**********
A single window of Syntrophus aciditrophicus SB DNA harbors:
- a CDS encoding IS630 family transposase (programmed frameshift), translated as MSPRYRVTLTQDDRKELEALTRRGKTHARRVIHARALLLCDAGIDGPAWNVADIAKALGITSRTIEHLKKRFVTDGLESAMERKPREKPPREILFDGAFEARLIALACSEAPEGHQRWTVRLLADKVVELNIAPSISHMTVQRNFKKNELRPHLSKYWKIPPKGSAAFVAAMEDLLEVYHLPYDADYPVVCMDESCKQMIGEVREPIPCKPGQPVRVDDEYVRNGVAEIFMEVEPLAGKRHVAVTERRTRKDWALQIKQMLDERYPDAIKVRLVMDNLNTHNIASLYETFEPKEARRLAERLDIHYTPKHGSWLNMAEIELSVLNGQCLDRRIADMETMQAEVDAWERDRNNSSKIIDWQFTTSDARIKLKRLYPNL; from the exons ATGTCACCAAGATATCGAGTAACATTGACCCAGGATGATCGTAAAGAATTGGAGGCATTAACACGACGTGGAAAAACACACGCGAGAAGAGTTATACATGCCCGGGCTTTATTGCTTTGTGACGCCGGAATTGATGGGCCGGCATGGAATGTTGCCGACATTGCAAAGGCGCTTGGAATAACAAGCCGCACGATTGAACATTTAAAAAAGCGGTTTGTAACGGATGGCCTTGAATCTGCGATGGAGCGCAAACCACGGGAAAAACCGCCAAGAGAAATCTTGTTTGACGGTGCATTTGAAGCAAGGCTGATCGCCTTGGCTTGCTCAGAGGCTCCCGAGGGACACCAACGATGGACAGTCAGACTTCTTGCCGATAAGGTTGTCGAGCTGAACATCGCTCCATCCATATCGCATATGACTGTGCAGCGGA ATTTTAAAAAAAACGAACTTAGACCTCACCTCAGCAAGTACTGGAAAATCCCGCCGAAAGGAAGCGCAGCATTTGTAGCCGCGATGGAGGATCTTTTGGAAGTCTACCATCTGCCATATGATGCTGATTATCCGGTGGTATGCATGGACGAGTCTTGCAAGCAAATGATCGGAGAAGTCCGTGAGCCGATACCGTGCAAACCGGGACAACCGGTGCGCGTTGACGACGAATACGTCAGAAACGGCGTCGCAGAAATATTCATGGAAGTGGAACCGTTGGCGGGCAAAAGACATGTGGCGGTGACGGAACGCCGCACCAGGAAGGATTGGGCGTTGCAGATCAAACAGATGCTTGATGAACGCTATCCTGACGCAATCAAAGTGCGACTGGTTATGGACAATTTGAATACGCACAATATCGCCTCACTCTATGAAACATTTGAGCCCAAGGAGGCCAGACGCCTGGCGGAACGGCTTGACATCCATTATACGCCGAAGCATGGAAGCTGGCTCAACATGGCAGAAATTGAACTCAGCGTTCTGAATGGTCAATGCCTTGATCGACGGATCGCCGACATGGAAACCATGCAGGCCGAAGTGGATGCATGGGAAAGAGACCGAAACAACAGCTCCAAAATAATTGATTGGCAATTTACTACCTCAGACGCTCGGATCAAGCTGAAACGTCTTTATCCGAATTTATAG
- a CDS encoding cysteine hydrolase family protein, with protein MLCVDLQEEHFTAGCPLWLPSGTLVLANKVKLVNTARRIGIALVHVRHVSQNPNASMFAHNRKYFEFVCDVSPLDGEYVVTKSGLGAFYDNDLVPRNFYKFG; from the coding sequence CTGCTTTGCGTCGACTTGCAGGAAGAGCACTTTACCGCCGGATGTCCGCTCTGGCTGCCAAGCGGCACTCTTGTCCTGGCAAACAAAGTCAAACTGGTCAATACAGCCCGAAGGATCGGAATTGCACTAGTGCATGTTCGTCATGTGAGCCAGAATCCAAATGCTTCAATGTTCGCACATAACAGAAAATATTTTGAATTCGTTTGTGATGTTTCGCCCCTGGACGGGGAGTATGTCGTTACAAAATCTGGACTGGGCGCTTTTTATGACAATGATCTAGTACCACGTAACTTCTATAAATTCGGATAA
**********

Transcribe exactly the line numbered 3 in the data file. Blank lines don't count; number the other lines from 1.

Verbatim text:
- a CDS encoding cysteine hydrolase family protein, with protein MLCVDLQEEHFTAGCPLWLPSGTLVLANKVKLVNTARRIGIALVHVRHVSQNPNASMFAHNRKYFEFVCDVSPLDGEYVVTKSGLGAFYDNDLVPRNFYKFG; from the coding sequence CTGCTTTGCGTCGACTTGCAGGAAGAGCACTTTACCGCCGGATGTCCGCTCTGGCTGCCAAGCGGCACTCTTGTCCTGGCAAACAAAGTCAAACTGGTCAATACAGCCCGAAGGATCGGAATTGCACTAGTGCATGTTCGTCATGTGAGCCAGAATCCAAATGCTTCAATGTTCGCACATAACAGAAAATATTTTGAATTCGTTTGTGATGTTTCGCCCCTGGACGGGGAGTATGTCGTTACAAAATCTGGACTGGGCGCTTTTTATGACAATGATCTAGTACCACGTAACTTCTATAAATTCGGATAA